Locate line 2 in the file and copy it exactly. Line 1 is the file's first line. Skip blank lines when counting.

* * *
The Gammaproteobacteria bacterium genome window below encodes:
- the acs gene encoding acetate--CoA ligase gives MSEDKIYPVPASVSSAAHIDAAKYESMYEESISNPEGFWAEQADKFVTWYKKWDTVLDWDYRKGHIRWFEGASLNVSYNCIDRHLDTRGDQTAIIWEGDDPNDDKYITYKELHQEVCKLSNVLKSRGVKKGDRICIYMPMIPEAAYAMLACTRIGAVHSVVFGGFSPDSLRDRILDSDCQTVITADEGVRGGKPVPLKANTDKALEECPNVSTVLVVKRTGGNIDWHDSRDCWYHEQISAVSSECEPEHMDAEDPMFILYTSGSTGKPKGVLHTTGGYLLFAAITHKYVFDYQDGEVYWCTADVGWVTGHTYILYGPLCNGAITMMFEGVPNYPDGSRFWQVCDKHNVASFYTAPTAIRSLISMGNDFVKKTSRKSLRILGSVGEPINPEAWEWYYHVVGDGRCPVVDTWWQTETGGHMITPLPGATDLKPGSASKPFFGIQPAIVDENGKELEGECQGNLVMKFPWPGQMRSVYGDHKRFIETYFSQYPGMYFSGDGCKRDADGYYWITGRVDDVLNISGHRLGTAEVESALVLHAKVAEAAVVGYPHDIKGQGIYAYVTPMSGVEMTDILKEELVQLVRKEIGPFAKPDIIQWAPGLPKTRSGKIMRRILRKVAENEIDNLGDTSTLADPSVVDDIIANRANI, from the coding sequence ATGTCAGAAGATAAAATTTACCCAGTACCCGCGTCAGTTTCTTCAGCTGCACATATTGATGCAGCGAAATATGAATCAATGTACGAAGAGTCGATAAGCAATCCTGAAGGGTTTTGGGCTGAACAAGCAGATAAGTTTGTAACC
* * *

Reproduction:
- the acs gene encoding acetate--CoA ligase gives MSEDKIYPVPASVSSAAHIDAAKYESMYEESISNPEGFWAEQADKFVTWYKKWDTVLDWDYRKGHIRWFEGASLNVSYNCIDRHLDTRGDQTAIIWEGDDPNDDKYITYKELHQEVCKLSNVLKSRGVKKGDRICIYMPMIPEAAYAMLACTRIGAVHSVVFGGFSPDSLRDRILDSDCQTVITADEGVRGGKPVPLKANTDKALEECPNVSTVLVVKRTGGNIDWHDSRDCWYHEQISAVSSECEPEHMDAEDPMFILYTSGSTGKPKGVLHTTGGYLLFAAITHKYVFDYQDGEVYWCTADVGWVTGHTYILYGPLCNGAITMMFEGVPNYPDGSRFWQVCDKHNVASFYTAPTAIRSLISMGNDFVKKTSRKSLRILGSVGEPINPEAWEWYYHVVGDGRCPVVDTWWQTETGGHMITPLPGATDLKPGSASKPFFGIQPAIVDENGKELEGECQGNLVMKFPWPGQMRSVYGDHKRFIETYFSQYPGMYFSGDGCKRDADGYYWITGRVDDVLNISGHRLGTAEVESALVLHAKVAEAAVVGYPHDIKGQGIYAYVTPMSGVEMTDILKEELVQLVRKEIGPFAKPDIIQWAPGLPKTRSGKIMRRILRKVAENEIDNLGDTSTLADPSVVDDIIANRANI, from the coding sequence ATGTCAGAAGATAAAATTTACCCAGTACCCGCGTCAGTTTCTTCAGCTGCACATATTGATGCAGCGAAATATGAATCAATGTACGAAGAGTCGATAAGCAATCCTGAAGGGTTTTGGGCTGAACAAGCAGATAAGTTTGTAACC